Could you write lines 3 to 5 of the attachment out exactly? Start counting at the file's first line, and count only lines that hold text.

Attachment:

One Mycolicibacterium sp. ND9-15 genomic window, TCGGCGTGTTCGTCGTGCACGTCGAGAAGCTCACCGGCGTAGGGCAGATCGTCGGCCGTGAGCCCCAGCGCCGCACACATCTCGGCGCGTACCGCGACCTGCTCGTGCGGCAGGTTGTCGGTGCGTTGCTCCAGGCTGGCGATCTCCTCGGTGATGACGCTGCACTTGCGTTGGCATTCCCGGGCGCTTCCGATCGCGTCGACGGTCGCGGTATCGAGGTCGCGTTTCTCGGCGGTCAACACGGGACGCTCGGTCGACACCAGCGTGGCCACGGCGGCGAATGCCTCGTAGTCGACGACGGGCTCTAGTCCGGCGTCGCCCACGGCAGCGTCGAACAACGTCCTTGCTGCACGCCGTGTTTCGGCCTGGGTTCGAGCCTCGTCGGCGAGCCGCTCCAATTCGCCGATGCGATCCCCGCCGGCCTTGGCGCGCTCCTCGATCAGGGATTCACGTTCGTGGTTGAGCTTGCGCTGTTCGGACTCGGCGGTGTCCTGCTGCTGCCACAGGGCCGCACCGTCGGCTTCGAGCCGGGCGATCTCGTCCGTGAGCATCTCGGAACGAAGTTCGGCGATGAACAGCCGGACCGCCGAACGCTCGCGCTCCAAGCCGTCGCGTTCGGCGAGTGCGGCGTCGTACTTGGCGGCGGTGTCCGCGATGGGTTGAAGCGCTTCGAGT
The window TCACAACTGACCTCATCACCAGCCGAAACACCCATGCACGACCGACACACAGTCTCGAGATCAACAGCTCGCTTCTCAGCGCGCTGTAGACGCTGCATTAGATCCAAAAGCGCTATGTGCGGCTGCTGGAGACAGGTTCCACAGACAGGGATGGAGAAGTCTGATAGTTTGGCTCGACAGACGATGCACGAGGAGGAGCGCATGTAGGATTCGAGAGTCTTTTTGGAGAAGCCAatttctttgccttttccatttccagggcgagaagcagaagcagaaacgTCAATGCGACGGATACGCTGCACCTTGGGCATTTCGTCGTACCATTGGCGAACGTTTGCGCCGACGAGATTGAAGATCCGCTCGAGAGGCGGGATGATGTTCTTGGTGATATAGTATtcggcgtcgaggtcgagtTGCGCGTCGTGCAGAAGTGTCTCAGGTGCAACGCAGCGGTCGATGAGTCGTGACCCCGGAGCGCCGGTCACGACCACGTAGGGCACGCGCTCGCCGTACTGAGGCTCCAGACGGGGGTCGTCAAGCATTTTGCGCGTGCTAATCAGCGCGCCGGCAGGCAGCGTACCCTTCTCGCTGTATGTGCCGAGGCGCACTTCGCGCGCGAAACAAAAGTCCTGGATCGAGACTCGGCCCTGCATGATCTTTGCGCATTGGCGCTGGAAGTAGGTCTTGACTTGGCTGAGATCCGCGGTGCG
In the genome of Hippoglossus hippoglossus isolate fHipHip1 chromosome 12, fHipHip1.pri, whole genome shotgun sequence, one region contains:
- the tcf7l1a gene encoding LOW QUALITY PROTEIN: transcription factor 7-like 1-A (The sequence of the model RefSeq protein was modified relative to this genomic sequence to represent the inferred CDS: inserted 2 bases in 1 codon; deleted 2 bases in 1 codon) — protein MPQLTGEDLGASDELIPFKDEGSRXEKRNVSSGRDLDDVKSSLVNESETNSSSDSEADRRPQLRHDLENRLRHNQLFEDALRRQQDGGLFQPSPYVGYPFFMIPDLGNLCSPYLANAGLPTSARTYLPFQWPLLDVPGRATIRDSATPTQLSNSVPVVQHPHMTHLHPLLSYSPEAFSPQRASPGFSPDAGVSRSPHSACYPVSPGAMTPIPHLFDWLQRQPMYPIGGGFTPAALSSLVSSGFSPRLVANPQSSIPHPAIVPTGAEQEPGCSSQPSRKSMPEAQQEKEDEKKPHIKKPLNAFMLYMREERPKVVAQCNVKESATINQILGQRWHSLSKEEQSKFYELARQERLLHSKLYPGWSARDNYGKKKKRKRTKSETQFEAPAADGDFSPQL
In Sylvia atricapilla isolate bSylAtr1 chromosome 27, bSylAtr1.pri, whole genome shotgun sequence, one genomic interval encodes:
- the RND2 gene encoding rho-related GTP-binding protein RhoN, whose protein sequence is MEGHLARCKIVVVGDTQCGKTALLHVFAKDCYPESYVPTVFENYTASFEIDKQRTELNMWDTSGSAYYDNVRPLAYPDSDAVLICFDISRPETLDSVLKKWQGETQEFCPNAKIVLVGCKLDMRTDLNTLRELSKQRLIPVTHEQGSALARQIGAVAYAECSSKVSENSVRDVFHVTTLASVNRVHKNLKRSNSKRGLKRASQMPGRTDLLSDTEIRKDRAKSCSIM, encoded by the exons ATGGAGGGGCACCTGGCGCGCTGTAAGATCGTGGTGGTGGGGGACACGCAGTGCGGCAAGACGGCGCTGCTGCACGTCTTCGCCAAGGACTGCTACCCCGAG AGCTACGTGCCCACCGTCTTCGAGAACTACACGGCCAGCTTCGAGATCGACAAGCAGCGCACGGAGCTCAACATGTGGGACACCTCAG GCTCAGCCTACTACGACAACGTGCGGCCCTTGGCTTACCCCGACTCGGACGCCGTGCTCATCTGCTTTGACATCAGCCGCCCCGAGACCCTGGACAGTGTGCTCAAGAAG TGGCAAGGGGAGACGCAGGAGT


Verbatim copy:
In the genome of Hippoglossus hippoglossus isolate fHipHip1 chromosome 12, fHipHip1.pri, whole genome shotgun sequence, one region contains:
- the tcf7l1a gene encoding LOW QUALITY PROTEIN: transcription factor 7-like 1-A (The sequence of the model RefSeq protein was modified relative to this genomic sequence to represent the inferred CDS: inserted 2 bases in 1 codon; deleted 2 bases in 1 codon) — protein MPQLTGEDLGASDELIPFKDEGSRXEKRNVSSGRDLDDVKSSLVNESETNSSSDSEADRRPQLRHDLENRLRHNQLFEDALRRQQDGGLFQPSPYVGYPFFMIPDLGNLCSPYLANAGLPTSARTYLPFQWPLLDVPGRATIRDSATPTQLSNSVPVVQHPHMTHLHPLLSYSPEAFSPQRASPGFSPDAGVSRSPHSACYPVSPGAMTPIPHLFDWLQRQPMYPIGGGFTPAALSSLVSSGFSPRLVANPQSSIPHPAIVPTGAEQEPGCSSQPSRKSMPEAQQEKEDEKKPHIKKPLNAFMLYMREERPKVVAQCNVKESATINQILGQRWHSLSKEEQSKFYELARQERLLHSKLYPGWSARDNYGKKKKRKRTKSETQFEAPAADGDFSPQL
In Sylvia atricapilla isolate bSylAtr1 chromosome 27, bSylAtr1.pri, whole genome shotgun sequence, one genomic interval encodes: